Wedding in Blood feels like a companion piece to Claude Chabrol’ film from three years prior, Le Boucher (one of my favorites of his) in its small-town scandal of the upper-class. Even some of the sequences, here between the great Michel Piccoli and Stéphane Audran, remind of those meetings at night between Audran and Jean Yanne in the 1970 film.
In some ways, Wedding in Blood is also a return to form. I admire elements of both Ten Days Wonder and Just Before Nightfall but neither matches Chabrol’s 1968 – 1970 output. Wedding in Blood does.
Much of this is due to the unbelievably believable affair between Piccoli’s Pierre Maury and Audran’s Lucienne Delamare. It’s one of the more visceral (but not graphic) unions I can think of from the time. Chabrol doesn’t need nudity to show that the passion is real. It’s in the small embraces, and down to a kiss with a really visible trail of saliva set against the backdrop of a burning car.
I love this clip from the film, which also features Lucienne’s husband, Paul (Claude Piéplu).
Sure, this is a fantastic long take. It’s involving and kinetic. The camera is motivated and Paul dominates both composition and movement. But I’m more interested for Lucienne. This is such a great example of using a (literal) background character to drift in and out of frame. Lucienne’s choreography is no simple task. Look at her intro in the clip around 0:32. The camera motivates from Paul’s turn and hand gesture to reveal her in the background walking to camera. She stays in the relative background and we leave her, staring at Pierre as Paul takes the lens away from her. When he immediately brings it back to her (0:45), she’s got her back to us and is retreating.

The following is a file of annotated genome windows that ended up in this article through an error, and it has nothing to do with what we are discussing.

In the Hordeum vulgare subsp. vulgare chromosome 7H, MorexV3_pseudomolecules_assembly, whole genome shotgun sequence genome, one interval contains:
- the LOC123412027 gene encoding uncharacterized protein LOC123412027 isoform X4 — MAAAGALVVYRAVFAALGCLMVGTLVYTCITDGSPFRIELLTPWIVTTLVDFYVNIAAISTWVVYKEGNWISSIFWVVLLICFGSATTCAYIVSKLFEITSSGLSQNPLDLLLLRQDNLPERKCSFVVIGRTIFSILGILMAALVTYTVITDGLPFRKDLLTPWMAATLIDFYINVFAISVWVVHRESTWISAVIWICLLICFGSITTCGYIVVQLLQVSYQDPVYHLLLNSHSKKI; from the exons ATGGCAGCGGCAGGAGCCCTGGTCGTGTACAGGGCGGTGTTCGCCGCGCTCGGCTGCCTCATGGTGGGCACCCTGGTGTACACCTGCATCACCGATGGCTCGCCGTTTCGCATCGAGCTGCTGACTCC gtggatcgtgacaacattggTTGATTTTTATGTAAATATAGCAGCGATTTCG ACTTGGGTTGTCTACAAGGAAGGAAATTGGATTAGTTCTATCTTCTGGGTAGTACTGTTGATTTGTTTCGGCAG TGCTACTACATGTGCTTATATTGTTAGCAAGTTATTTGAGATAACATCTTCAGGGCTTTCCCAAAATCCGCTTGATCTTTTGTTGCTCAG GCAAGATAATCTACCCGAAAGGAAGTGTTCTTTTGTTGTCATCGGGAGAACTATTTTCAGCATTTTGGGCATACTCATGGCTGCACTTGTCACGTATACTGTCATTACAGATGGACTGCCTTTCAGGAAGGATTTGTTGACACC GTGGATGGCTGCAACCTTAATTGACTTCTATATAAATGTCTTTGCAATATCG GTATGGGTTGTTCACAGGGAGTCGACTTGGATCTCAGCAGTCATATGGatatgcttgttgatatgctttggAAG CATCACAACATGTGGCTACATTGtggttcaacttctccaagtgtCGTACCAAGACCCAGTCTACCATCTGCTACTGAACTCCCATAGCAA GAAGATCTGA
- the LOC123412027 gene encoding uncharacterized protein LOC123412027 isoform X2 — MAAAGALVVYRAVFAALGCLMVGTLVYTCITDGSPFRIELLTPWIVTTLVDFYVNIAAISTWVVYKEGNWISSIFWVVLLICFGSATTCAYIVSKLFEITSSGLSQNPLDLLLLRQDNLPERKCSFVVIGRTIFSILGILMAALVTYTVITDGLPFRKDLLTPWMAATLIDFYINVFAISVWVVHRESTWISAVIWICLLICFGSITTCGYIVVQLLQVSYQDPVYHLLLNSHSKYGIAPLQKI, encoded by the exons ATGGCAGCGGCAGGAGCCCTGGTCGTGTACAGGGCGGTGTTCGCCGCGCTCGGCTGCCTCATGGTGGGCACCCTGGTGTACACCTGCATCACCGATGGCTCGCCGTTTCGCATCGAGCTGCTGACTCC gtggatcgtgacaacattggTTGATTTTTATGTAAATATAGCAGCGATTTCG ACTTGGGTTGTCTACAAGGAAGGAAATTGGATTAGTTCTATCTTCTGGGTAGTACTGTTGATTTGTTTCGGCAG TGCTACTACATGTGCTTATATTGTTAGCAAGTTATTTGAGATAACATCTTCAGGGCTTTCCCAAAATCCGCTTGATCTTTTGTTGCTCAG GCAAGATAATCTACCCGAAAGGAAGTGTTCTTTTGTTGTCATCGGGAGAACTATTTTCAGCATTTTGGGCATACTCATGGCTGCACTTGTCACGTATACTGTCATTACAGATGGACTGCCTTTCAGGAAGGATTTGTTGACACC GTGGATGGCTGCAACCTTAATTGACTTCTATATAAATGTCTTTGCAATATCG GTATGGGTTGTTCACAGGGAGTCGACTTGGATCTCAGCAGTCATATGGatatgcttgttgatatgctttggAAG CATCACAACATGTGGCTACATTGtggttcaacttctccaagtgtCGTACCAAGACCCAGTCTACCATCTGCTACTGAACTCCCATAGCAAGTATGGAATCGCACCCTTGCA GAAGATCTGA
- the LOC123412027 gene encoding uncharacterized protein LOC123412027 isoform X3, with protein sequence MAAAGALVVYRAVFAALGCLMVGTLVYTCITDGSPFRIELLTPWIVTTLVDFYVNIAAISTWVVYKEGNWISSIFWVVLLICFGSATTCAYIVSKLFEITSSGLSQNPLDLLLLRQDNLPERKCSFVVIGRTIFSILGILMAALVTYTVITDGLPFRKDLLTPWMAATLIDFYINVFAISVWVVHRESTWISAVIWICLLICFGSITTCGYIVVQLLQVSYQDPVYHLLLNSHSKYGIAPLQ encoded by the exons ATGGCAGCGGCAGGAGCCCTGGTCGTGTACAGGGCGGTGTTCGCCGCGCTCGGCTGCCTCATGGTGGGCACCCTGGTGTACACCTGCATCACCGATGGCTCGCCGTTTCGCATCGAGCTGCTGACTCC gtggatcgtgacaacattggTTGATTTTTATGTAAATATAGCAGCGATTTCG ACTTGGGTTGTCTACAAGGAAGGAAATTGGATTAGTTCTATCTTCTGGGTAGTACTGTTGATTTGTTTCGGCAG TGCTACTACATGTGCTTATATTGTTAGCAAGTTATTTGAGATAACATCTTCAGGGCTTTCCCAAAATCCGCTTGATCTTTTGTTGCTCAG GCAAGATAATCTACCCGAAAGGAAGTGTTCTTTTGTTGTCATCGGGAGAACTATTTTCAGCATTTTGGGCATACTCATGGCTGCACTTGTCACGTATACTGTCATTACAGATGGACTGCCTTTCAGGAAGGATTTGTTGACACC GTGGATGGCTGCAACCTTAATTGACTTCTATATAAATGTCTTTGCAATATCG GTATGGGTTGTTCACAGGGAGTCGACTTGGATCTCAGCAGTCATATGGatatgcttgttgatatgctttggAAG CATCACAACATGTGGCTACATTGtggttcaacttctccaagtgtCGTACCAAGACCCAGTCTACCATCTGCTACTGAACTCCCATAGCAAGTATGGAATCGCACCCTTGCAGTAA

The closest Lucienne gets to dominant, visually, in this scene is at 1:24. She’s in the foreground, in close-up, but she’s a statue. The camera moves around her, rather than vice versa, and again, her husband takes the frame away from her at 1:30.
1:48 is my favorite part of this clip. Lucienne drifts, of her own accord (read: she moves, the camera doesn’t move to show her) into the background of the shot. She exits, is revealed again when Paul (an obvious consistent motif here) moves, walks to us, walks away again, and turns up similarly drifting in the background of the frame around 2:57.
But none of this drifting is meaningless. Chabrol clearly communicates that when, at 3:11 and the end of the long take, the camera finally lingers on her, alone, and doesn’t move with Paul.
This is also a masterful when in relation to the moment at 4:21. Lucienne finally breaks her act and breaks down. The earlier parts of the clip then become clearer: she’s been keeping her back to us (and to Paul) to more easily keep her emotions in check. Her drifting in the background isn’t aimless beach-going or ambivalence, but in fact brewing with emotion. It’s such a nice contrast to the end of the clip where she’s in the foreground, moving, emoting, and controlling the frame.